Everyday movements such as picking up a baby, loading a stroller into a car and walking are opportunities to engage the core muscles, which refer collectively to multiple muscle groups including the transverse abdominis (deep corset-like muscle), six-pack, obliques, diaphragm, lower back and pelvic floor.
Ryan recommends getting up from a chair by bending forward, pressing the heels of your hands into your thighs to take the weight off the belly and exhaling. To get out of bed, roll onto your side, shoulders and hips moving together with knees bent, drop your legs down off the bed and push up with your arms. Avoid jackknife movements.
Sit on your sit bones, not your tailbone.
Says Dean: “Visualize a cable from the crown of your head drawing you up. Keep arms in line with your torso and eyes on the horizon.” This gets the spine into a neutral position with the rib cage stacked directly above the pelvis and perpendicular to the ground, and shoulder blades resting back and down.
Diaphragm or “belly” breathing is another simple way to engage and strengthen the abdominals. “When you inhale, fill your rib cage up with air. When you exhale, bring your belly to the spine,” says Cheryl Bjornson, a certified personal trainer in Northern California who specializes in core and diastasis recti rehabilitation.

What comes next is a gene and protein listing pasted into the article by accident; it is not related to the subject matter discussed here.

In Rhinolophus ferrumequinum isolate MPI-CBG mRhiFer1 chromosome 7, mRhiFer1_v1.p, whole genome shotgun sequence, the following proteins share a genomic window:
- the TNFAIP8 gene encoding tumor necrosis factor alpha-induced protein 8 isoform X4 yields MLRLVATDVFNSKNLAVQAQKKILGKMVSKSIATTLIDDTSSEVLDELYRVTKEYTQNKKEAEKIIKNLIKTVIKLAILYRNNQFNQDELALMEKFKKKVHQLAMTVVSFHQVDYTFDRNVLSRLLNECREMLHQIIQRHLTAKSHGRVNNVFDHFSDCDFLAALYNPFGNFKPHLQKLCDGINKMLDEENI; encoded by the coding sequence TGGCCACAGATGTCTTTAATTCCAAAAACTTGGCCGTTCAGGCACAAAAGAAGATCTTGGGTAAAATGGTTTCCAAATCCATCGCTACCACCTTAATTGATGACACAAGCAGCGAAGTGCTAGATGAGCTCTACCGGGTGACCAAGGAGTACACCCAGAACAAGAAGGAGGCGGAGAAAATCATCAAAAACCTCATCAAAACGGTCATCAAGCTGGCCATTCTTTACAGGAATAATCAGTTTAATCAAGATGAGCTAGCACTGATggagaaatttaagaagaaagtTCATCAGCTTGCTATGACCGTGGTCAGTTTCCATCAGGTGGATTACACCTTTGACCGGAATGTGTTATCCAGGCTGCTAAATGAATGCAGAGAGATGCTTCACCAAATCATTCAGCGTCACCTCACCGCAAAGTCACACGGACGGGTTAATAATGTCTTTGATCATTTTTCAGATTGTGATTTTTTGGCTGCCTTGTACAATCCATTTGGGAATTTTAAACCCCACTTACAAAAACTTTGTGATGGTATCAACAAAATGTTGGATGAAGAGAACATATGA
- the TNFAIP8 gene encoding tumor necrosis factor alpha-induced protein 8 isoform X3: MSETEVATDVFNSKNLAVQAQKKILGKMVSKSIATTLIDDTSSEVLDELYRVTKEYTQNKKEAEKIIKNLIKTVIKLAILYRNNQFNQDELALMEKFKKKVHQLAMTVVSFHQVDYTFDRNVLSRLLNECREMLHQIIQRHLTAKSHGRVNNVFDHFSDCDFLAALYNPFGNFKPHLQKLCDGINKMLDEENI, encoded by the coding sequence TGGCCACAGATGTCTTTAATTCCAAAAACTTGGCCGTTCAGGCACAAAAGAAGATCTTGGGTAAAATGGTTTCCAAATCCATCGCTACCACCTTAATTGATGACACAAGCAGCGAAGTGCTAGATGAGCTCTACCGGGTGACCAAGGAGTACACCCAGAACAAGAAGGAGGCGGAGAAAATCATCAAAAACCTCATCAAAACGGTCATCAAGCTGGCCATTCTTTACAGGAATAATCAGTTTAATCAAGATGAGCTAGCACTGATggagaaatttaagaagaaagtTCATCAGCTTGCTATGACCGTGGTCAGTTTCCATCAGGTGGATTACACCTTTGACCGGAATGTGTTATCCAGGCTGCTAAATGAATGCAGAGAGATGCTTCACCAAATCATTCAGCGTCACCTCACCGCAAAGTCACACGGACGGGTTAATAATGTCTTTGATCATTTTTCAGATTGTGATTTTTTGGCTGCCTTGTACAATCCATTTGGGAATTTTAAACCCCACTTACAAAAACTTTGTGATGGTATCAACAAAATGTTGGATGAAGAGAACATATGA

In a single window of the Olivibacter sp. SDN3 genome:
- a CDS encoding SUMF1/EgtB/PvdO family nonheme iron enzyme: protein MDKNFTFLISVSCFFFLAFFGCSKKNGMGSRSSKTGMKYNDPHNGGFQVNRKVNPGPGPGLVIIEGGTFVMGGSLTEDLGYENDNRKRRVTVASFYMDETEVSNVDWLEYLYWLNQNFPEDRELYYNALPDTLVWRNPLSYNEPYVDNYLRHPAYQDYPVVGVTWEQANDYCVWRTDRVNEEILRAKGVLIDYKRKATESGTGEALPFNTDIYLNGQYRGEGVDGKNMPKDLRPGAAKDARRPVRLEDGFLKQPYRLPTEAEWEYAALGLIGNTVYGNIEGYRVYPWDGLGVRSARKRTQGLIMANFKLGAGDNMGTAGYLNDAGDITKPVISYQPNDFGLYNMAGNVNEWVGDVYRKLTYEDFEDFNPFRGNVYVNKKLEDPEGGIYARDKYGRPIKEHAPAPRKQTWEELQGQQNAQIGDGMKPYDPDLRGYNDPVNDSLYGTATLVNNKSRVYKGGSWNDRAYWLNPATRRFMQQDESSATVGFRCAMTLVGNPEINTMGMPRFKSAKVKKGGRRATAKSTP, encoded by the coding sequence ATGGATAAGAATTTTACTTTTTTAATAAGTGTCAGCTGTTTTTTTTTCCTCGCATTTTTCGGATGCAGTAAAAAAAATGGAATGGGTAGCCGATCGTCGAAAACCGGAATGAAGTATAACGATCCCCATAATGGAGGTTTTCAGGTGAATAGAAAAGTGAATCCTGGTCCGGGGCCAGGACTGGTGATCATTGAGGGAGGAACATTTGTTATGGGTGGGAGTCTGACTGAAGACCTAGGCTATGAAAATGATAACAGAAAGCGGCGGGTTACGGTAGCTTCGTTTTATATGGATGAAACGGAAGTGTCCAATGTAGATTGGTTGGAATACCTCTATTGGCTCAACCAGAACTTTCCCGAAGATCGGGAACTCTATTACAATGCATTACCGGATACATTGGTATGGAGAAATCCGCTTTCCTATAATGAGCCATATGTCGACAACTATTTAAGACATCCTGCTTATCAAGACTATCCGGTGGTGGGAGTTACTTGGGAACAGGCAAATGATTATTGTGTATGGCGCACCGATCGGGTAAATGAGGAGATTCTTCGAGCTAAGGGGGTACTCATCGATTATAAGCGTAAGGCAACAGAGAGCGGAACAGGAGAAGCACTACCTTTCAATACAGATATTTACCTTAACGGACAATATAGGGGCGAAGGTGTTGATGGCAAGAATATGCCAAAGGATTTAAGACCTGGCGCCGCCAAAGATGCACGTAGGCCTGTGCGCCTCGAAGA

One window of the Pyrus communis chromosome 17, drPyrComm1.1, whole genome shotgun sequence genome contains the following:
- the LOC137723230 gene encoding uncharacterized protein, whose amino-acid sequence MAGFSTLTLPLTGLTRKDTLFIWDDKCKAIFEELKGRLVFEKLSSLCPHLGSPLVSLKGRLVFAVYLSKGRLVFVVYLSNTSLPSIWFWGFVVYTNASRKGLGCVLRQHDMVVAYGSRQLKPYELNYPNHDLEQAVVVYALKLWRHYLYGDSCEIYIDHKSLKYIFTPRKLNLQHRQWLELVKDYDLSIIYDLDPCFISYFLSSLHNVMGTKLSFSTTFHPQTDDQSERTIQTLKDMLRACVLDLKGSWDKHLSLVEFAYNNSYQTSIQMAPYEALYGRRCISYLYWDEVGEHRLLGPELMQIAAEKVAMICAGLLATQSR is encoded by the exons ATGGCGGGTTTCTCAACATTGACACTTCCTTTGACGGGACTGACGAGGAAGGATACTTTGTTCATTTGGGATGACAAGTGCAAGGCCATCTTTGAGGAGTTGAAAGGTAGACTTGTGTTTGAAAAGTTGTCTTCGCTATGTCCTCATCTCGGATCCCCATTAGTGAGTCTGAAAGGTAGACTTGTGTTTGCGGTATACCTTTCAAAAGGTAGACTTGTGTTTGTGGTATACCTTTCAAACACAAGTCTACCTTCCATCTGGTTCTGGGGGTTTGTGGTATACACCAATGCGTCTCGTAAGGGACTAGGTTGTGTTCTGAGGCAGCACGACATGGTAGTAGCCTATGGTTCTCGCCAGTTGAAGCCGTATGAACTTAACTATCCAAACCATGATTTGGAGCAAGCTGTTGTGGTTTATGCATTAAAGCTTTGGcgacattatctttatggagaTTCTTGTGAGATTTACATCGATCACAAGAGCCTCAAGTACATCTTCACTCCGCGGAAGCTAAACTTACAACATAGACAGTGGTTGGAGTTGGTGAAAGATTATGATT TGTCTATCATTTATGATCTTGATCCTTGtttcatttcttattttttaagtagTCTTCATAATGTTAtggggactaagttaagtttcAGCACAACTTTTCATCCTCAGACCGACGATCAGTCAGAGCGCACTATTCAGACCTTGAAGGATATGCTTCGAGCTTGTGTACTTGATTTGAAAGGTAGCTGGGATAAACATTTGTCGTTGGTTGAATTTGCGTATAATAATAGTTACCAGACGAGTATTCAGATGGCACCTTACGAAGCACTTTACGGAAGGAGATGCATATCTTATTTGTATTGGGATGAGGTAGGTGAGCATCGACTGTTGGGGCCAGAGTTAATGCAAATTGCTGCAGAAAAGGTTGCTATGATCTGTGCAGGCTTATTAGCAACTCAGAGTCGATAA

Ryan recommends exhaling to match the level of effort during daily tasks. “If they lift up the baby, it might be a little exhale. If they lift up a pot of pasta, it must be a big exhale.”
Because physicians generally don’t check for diastasis recti, ask your doctor to do so at your postnatal appointment. If you’ve already had your postnatal checkup and are experiencing symptoms, here is an instructional video from the Tummy Team on how to do it yourself.
As soon as you feel well enough to leave the house, start walking — first around the block, then slowly increasing to three to five miles daily, if possible, Bjornson says. Remember during any activity to have the spine in a neutral position, engage the core and belly, breathe.
After walking for a few weeks and feeling strong, consider adding activities that boost the heart rate: light jogging, using the elliptical machine, strengthening/toning and group workouts with other moms. “Do these same activities for a couple of weeks, see how your tummy feels, then try something more challenging like cycling, swimming or yoga,” Bjornson says. “But don’t do it all at once. Patience is key.”
Avoid movements that put pressure on the abdominals, including push-ups, mountain climbers, planks, Pilates 100s and, especially, crunches, which focus on the outer abdominals but don’t develop the entire core and can worsen the separation for women with diastasis recti. Replace burpees with squats or squat jumps. Opt for modified push-ups and planks. Instead of crunches, try heel slides, bridges and head lifts. Avoid positions where the belly is parallel to the ground until you can engage your deep corset muscle throughout the exercise, Bjornson says.
More resources are becoming available to new mothers, such as physical therapists specializing in prenatal, postnatal and pelvic floor health, as well as books and online programs.
“Be vocal if you feel you have core instability and diastasis,” Bjornson says. “Don’t assume that the trainer knows more than you do. Be your own advocate.”